Birds: the long, the short and the hoary

We have a good variety of birds that visit our feeders most winters. The other day, one of the visitors included a Hoary Redpoll.  All Redpolls nest in the Arctic tundra and are sporadic visitors to us in the winter.  This winter has been exceptional with as many as 130 Common Redpolls at our feeders at one time.  Hoary Redpolls are whiter, “frostier”, than Common Redpolls and occur in much smaller numbers – this is the first time we’ve spotted one in our yard. Matter of fact, the first time we’ve ever seen one – life bird!


Female Hoary Redpoll

Then, today, we were visited by both our smallest and largest woodpeckers.

Downy and Pileated Woodpeckers

Downy and Pileated Woodpeckers

In the picture, the one on the left is a female Downy Woodpecker, about 6-1/2″ long.  The one on the right (and about 2 feet behind the downy) is a juvenile female Pileated Woodpecker, about 16″ long.  Downies are regular feeder birds for us.  We’ve had as many as seven at our feeders at the same time and can pretty much guarantee that one will be in our yard at almost any time during the day.  Although we have seen Pileated woodpeckers from time to time, they’re not an every day bird for us – in fact this is the first time in 35 years that we’ve had a Pileated at the feeders in our yard.  They’re spectacular, crow-sized birds with a striking black and white pattern when in flight as seen in this short YouTube video I found (not taken in our yard). .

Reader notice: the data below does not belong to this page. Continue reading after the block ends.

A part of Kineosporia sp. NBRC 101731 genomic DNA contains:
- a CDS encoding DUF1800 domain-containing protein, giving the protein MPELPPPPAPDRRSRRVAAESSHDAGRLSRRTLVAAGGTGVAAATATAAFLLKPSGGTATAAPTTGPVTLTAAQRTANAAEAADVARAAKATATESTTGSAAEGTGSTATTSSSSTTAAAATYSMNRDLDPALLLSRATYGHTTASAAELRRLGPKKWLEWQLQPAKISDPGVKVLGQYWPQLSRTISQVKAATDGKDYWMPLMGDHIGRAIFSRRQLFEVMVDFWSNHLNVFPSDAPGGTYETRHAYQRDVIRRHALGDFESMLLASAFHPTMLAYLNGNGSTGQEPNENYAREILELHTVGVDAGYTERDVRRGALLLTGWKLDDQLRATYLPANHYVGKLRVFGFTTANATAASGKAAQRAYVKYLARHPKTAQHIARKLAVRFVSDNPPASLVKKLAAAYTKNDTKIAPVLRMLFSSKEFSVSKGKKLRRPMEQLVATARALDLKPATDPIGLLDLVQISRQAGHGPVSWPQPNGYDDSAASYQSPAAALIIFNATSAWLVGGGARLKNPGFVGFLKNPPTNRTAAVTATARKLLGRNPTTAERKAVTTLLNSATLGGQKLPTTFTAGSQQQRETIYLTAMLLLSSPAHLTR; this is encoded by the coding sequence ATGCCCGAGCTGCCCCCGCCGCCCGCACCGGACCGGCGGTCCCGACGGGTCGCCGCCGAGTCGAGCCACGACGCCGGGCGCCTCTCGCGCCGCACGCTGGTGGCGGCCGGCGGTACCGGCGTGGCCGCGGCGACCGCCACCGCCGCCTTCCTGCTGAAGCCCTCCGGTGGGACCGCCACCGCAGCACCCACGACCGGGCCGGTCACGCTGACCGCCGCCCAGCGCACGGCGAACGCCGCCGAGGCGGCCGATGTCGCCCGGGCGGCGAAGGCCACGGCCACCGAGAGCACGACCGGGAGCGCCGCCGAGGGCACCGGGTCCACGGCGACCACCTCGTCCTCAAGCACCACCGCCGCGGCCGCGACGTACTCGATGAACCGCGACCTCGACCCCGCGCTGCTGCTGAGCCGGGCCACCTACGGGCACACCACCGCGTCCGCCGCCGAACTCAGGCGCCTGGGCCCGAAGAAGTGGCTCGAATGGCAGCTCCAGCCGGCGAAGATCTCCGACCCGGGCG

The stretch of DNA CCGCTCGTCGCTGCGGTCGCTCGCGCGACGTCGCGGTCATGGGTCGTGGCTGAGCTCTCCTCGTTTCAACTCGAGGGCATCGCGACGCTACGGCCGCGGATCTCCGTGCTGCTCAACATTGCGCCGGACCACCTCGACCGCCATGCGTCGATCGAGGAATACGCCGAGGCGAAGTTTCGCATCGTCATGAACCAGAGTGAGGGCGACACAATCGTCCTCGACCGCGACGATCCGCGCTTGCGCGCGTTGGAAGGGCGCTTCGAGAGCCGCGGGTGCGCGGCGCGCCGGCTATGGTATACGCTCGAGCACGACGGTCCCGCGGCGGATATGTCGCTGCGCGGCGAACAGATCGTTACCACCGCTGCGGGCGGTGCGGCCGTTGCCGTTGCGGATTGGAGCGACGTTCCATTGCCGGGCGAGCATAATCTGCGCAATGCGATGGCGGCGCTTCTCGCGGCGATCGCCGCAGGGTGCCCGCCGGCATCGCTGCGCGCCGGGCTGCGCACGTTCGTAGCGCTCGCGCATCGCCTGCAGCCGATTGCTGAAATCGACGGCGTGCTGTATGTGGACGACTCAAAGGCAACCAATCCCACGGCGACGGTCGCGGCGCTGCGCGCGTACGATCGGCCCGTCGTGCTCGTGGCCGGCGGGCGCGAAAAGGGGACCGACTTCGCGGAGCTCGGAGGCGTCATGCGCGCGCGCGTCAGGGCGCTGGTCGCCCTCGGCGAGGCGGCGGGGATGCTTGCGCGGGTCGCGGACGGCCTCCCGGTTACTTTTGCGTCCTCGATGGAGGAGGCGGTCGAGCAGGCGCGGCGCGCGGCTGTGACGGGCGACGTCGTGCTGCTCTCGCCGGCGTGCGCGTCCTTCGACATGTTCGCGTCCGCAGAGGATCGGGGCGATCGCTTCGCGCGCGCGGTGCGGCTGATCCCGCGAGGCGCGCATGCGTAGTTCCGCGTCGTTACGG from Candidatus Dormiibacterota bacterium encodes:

Like I said, spectacular bird and in my yard!


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